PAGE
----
FIGURE 4. DISSOLVED ORTHOPHOSPHATES IN GREEN SAY (SUMMER)
                                    -12-

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       .25-1
       .20-

to


I
8
i
       ,15-
.10-
       JD5-
                                                          '-8
                                                                               DC



                                                                      4000      g
                                                                     1-3000
                                                                    h2000      

                                                                               2
                                                                     -1000

                                     '-10
                                                             I
                                                            1977
                                JUNE 1-AUGUST 31
               FIGURE 5. TOTAL PHOSPHORUS IN GREEN BAY  (SUMMER)
                                     -13-

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                                        o      o

                                      O          O
                                                          10
                                                                                  -6000
                                                                                 -4000
                                                                    CL


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                                                                                 -2000
                                                                                 0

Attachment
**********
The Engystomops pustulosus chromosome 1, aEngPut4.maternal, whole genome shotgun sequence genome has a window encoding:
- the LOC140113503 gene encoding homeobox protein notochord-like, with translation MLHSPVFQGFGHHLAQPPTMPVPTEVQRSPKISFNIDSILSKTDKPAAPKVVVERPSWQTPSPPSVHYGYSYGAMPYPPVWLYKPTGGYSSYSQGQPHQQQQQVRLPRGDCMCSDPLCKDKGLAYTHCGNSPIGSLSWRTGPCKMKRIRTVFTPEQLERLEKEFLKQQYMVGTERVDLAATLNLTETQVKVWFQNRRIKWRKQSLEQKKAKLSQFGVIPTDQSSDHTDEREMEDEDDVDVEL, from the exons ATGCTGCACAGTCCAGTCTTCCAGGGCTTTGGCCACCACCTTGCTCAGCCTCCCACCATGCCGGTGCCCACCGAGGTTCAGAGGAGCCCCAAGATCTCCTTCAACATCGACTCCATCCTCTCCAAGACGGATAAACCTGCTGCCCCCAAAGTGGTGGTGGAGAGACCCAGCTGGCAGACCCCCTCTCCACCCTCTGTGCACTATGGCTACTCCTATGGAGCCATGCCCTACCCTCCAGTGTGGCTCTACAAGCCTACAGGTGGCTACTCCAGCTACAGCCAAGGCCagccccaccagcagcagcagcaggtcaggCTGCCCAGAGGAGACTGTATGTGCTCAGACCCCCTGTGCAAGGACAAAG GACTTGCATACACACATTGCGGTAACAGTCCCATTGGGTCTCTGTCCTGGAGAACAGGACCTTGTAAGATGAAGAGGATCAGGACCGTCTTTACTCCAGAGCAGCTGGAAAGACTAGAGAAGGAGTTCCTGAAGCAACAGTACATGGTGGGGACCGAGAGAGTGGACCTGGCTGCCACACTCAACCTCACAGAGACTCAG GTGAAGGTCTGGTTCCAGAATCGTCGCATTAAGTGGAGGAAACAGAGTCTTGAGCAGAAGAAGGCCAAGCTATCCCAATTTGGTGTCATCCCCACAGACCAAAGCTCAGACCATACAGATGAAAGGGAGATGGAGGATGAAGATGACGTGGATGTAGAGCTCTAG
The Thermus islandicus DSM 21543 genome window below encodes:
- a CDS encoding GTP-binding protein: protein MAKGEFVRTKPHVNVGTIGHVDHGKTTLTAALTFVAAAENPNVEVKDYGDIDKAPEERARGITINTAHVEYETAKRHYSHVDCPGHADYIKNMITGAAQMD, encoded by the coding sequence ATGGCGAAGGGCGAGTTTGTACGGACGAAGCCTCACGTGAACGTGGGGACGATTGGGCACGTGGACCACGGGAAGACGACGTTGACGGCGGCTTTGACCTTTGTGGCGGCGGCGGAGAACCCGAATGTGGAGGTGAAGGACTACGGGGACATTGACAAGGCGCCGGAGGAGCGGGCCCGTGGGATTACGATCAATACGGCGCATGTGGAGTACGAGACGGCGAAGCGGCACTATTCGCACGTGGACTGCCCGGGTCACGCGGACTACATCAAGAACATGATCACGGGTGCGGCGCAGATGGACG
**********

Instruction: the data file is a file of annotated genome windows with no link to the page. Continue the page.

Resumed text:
Z
    2
                                                          9
i
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ID
    ,
             1969
  I

1971-72
                                         197:
r>74           1975-76           1977
                                    JUNE 1-AUGUST 31
                     FIGURE 6. TRANSFfcRENCY OF GREEN BAY (SUMMER)
                                               -14-

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     12H
     ioH
Z    _J
D   6-
tu
i/t
5

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      2i
              193*09
        197>  19/4-75



DEC 1-MARCH 31
1976-77
                                                                           raooo
                                        [-6000
                                                                           MOOO
                                                                           1-2000
                                                                           1-0
                                                                                     8
                                                  Z

                                                  I
                  FIGURE 7! WSSCXVED OXYOEN IN GREEN BAY (WINTER)




                                         -15-

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     10-
     8-1
0
UJ
5

Z


I
     2-1
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             1939
 I
1972
                i - ~r - j
                    1975-76   1977
                                                                             1-6000
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                                                                             2000
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                                               1
                                               Z
                                               <
                                               LU
                                                                             -0
                                  UNI 1-AUGUST 31
                   FIGURE 8.  DISSOLVED OXYGEN IN GREEN BAY (SUMMER)
                                        -16-

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                        TABLE 2A.  COMPUTERIZED DATA BASE
Publication from data:  Adams and Stone, 1973.

Dates data taken:  June 8, 1971 to August 19, 1971.

System used:  STORET
   STORET Station Code Number
    Latitude
(deg./win./sec.)
   Longitude
(deg. /min./sec.)
                    053295
                    053296
                    053297

        STORET Parameter Code Number
                      10
                      30
                      94
                     400
                     410
                     610
                     620
                     665
                     666
                     671